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A Selection from the Discourses of Epictetus with the Encheiridion   By: (55-135)

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Very little is known of the life of Epictetus. It is said that he was a native of Hierapolis in Phrygia, a town between the Maeander and a branch of the Maeander named the Lycus. Hierapolis is mentioned in the epistle of Paul to the people of Colossae (Coloss. iv., 13); from which it has been concluded that there was a Christian church in Hierapolis in the time of the apostle. The date of the birth of Epictetus is unknown. The only recorded fact of his early life is that he was a slave in Rome, and his master was Epaphroditus, a profligate freedman of the Emperor Nero. There is a story that the master broke his slave's leg by torturing him; but it is better to trust to the evidence of Simplicius, the commentator on the Encheiridion, or Manual, who says that Epictetus was weak in body and lame from an early age. It is not said how he became a slave; but it has been asserted in modern times that the parents sold the child. I have not, however, found any authority for this statement.

It may be supposed that the young slave showed intelligence, for his master sent or permitted him to attend the lectures of C. Musonius Rufus, an eminent Stoic philosopher. It may seem strange that such a master should have wished to have his slave made into a philosopher; but Garnier, the author of a "Mémoire sur les Ouvrages d'Epictète," explains this matter very well in a communication to Schweighaeuser. Garnier says: "Epictetus, born at Hierapolis of Phrygia of poor parents, was indebted apparently for the advantages of a good education to the whim, which was common at the end of the Republic and under the first emperors, among the great of Rome to reckon among their numerous slaves grammarians, poets, rhetoricians, and philosophers, in the same way as rich financiers in these later ages have been led to form at a great cost rich and numerous libraries. This supposition is the only one which can explain to us how a wretched child, born as poor as Irus, had received a good education, and how a rigid Stoic was the slave of Epaphroditus, one of the officers of the imperial guard. For we cannot suspect that it was through predilection for the Stoic doctrine, and for his own use, that the confidant and the minister of the debaucheries of Nero would have desired to possess such a slave."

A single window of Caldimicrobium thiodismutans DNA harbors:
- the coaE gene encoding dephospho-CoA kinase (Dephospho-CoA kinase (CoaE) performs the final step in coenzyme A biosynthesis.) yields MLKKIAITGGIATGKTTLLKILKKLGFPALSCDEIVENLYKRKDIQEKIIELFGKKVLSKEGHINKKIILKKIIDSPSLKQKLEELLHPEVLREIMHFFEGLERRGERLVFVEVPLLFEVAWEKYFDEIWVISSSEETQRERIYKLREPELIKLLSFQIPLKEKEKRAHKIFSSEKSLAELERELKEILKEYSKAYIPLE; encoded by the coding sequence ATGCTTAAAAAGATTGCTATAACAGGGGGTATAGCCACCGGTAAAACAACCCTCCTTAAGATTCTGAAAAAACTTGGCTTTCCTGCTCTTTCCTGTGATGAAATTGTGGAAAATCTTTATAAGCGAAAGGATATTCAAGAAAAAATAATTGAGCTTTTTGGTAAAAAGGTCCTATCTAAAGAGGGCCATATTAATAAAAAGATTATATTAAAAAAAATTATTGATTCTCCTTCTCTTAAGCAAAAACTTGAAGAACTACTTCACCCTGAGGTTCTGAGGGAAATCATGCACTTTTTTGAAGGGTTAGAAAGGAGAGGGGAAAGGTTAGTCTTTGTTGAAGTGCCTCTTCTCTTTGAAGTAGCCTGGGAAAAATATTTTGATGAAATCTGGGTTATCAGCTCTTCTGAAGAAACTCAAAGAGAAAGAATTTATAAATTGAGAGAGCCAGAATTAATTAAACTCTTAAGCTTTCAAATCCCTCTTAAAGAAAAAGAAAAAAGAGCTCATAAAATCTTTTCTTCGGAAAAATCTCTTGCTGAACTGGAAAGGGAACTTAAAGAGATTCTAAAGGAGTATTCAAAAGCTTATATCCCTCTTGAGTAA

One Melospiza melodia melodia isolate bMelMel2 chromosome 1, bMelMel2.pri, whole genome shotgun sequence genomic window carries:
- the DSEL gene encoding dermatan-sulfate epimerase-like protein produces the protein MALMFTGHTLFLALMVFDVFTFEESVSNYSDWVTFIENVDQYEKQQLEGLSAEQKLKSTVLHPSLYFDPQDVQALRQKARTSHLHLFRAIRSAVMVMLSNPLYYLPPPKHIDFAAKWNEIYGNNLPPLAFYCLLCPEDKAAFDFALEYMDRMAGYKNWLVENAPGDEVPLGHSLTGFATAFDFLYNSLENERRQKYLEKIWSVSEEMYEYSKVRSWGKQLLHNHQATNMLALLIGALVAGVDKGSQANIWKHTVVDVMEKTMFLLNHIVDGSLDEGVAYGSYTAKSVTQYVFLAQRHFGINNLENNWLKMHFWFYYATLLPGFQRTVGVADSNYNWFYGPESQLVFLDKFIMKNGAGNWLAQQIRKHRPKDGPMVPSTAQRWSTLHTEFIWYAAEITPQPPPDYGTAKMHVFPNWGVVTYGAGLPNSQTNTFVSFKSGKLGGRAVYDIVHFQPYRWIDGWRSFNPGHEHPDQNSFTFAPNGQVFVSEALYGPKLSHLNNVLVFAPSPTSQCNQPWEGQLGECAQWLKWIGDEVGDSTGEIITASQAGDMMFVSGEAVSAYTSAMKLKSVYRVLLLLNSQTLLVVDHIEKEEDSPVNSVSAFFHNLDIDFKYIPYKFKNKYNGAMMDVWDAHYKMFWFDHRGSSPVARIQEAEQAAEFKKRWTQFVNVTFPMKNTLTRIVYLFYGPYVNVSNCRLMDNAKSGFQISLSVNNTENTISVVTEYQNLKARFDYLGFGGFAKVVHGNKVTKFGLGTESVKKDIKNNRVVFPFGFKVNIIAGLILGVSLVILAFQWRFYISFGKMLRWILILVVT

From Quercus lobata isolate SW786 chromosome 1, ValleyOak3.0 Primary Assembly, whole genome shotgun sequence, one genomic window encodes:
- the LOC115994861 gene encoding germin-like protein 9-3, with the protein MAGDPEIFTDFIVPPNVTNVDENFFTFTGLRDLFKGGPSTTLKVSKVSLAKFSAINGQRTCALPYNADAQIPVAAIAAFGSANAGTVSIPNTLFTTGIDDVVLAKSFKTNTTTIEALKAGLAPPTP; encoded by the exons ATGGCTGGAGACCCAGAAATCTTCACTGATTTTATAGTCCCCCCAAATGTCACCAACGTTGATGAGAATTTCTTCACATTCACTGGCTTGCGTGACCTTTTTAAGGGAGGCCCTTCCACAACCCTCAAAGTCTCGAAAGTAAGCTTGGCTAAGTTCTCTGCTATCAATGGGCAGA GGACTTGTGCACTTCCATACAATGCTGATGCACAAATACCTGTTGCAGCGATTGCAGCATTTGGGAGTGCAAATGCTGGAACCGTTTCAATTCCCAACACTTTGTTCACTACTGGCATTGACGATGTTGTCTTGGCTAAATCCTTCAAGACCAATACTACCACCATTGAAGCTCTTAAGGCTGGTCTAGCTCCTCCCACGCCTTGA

Some writers assume that Epictetus was manumitted by his master, but I can find no evidence for this statement. Epaphroditus accompanied Nero when he fled from Rome before his enemies, and he aided the miserable tyrant in killing himself. Domitian (Sueton., Domit. 14), afterwards put Epaphroditus to death for this service to Nero. We may conclude that Epictetus in some way obtained his freedom, and that he began to teach at Rome; but after the expulsion of the philosophers from Rome by Domitian, A.D. 89, he retired to Nicopolis in Epirus, a city built by Augustus to commemorate the victory at Actium. Epictetus opened a school or lecture room at Nicopolis, where he taught till he was an old man. The time of his death is unknown. Epictetus was never married, as we learn from Lucian (Demonax, c. 55, torn, ii., ed. Hemsterh., p. 393). When Epictetus was finding fault with Demonax, and advising him to take a wife and beget children, for this also, as Epictetus said, was a philosopher's duty, to leave in place of himself another in the universe, Demonax refuted the doctrine by answering: Give me then, Epictetus, one of your own daughters. Simplicius says (Comment., c. 46, p. 432, ed. Schweigh.) that Epictetus lived alone a long time. At last he took a woman into his house as a nurse for a child, which one of Epictetus' friends was going to expose on account of his poverty, but Epictetus took the child and brought it up.

Epictetus wrote nothing; and all that we have under his name was written by an affectionate pupil, Arrian, afterwards the historian of Alexander the Great, who, as he tells us, took down in writing the philosopher's discourses ("Epistle of Arrian to Lucius Gellius," p... Continue reading book >>

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